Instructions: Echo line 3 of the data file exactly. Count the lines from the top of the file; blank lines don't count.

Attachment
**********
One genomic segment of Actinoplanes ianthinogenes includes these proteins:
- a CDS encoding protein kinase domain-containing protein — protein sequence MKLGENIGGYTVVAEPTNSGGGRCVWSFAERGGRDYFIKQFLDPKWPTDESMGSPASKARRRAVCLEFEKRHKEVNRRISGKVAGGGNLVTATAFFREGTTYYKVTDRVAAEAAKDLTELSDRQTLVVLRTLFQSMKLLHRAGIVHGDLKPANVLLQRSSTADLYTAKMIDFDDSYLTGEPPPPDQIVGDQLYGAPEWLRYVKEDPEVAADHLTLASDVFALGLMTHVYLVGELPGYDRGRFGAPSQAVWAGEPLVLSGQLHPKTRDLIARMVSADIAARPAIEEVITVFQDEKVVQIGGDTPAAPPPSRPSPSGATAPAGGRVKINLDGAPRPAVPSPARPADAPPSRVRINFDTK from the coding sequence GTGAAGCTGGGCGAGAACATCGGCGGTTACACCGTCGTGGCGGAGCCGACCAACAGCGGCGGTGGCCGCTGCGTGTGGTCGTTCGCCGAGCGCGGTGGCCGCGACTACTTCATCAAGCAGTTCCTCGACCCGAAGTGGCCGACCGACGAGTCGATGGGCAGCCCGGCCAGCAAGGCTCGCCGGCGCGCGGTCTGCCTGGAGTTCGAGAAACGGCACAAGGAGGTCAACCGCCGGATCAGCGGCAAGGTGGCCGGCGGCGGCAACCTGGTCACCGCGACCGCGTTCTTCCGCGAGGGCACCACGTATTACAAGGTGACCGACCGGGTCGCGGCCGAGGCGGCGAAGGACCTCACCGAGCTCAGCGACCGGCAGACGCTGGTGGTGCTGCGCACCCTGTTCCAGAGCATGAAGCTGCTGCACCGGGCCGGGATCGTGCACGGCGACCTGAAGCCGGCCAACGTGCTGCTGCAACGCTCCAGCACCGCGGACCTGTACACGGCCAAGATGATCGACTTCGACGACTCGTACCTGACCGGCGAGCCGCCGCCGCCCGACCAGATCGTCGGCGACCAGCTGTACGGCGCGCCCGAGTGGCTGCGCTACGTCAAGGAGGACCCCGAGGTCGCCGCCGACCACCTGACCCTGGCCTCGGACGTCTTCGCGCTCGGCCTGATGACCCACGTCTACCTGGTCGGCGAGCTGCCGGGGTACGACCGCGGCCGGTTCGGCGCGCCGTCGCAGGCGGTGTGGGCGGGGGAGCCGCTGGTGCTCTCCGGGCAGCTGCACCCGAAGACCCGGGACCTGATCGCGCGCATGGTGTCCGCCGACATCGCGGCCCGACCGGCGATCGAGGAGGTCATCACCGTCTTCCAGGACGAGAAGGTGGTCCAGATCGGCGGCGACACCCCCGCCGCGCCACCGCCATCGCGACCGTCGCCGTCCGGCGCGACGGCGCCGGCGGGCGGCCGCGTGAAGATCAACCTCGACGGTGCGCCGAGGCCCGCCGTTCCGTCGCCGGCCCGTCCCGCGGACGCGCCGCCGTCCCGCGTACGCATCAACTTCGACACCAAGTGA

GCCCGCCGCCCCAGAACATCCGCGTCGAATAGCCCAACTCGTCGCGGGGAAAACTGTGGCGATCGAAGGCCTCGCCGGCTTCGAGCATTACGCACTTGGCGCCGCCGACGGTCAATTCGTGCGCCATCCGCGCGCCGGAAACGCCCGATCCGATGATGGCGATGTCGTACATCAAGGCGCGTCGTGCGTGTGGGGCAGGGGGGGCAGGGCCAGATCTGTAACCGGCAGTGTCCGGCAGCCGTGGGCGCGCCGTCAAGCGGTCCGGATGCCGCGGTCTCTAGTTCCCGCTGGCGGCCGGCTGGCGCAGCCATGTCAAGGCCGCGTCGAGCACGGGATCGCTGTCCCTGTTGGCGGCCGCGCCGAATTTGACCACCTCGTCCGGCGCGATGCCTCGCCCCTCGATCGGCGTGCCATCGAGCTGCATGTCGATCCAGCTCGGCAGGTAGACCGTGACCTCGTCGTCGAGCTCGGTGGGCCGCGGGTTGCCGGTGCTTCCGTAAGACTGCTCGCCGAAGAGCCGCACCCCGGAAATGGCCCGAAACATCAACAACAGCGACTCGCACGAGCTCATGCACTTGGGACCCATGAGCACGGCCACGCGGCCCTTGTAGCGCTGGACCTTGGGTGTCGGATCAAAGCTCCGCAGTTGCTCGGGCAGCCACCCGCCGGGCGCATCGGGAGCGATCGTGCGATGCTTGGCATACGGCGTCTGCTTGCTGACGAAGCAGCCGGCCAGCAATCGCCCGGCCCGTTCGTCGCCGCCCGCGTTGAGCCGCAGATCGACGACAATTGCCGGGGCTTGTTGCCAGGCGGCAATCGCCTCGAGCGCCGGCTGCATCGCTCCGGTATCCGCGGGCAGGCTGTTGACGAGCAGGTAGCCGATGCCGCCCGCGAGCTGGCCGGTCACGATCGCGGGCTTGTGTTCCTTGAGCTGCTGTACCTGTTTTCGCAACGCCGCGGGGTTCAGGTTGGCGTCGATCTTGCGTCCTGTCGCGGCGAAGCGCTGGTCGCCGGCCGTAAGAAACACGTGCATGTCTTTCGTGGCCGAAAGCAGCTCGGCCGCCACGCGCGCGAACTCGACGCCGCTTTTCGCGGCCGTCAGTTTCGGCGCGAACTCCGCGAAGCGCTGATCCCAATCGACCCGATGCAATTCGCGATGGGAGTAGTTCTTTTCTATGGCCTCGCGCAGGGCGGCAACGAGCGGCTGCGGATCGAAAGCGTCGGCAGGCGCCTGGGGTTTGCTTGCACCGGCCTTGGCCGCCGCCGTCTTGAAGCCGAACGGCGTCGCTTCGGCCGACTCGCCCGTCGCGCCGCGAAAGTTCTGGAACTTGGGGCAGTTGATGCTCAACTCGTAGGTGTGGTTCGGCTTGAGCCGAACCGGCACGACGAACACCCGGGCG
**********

GCCCGCCGCCCCAGAACATCCGCGTCGAATAGCCCAACTCGTCGCGGGGAAAACTGTGGCGATCGAAGGCCTCGCCGGCTTCGAGCATTACGCACTTGGCGCCGCCGACGGTCAATTCGTGCGCCATCCGCGCGCCGGAAACGCCCGATCCGATGATGGCGATGTCGTACATCAAGGCGCGTCGTGCGTGTGGGGCAGGGGGGGCAGGGCCAGATCTGTAACCGGCAGTGTCCGGCAGCCGTGGGCGCGCCGTCAAGCGGTCCGGATGCCGCGGTCTCTAGTTCCCGCTGGCGGCCGGCTGGCGCAGCCATGTCAAGGCCGCGTCGAGCACGGGATCGCTGTCCCTGTTGGCGGCCGCGCCGAATTTGACCACCTCGTCCGGCGCGATGCCTCGCCCCTCGATCGGCGTGCCATCGAGCTGCATGTCGATCCAGCTCGGCAGGTAGACCGTGACCTCGTCGTCGAGCTCGGTGGGCCGCGGGTTGCCGGTGCTTCCGTAAGACTGCTCGCCGAAGAGCCGCACCCCGGAAATGGCCCGAAACATCAACAACAGCGACTCGCACGAGCTCATGCACTTGGGACCCATGAGCACGGCCACGCGGCCCTTGTAGCGCTGGACCTTGGGTGTCGGATCAAAGCTCCGCAGTTGCTCGGGCAGCCACCCGCCGGGCGCATCGGGAGCGATCGTGCGATGCTTGGCATACGGCGTCTGCTTGCTGACGAAGCAGCCGGCCAGCAATCGCCCGGCCCGTTCGTCGCCGCCCGCGTTGAGCCGCAGATCGACGACAATTGCCGGGGCTTGTTGCCAGGCGGCAATCGCCTCGAGCGCCGGCTGCATCGCTCCGGTATCCGCGGGCAGGCTGTTGACGAGCAGGTAGCCGATGCCGCCCGCGAGCTGGCCGGTCACGATCGCGGGCTTGTGTTCCTTGAGCTGCTGTACCTGTTTTCGCAACGCCGCGGGGTTCAGGTTGGCGTCGATCTTGCGTCCTGTCGCGGCGAAGCGCTGGTCGCCGGCCGTAAGAAACACGTGCATGTCTTTCGTGGCCGAAAGCAGCTCGGCCGCCACGCGCGCGAACTCGACGCCGCTTTTCGCGGCCGTCAGTTTCGGCGCGAACTCCGCGAAGCGCTGATCCCAATCGACCCGATGCAATTCGCGATGGGAGTAGTTCTTTTCTATGGCCTCGCGCAGGGCGGCAACGAGCGGCTGCGGATCGAAAGCGTCGGCAGGCGCCTGGGGTTTGCTTGCACCGGCCTTGGCCGCCGCCGTCTTGAAGCCGAACGGCGTCGCTTCGGCCGACTCGCCCGTCGCGCCGCGAAAGTTCTGGAACTTGGGGCAGTTGATGCTCAACTCGTAGGTGTGGTTCGGCTTGAGCCGAACCGGCACGACGAACACCCGGGCG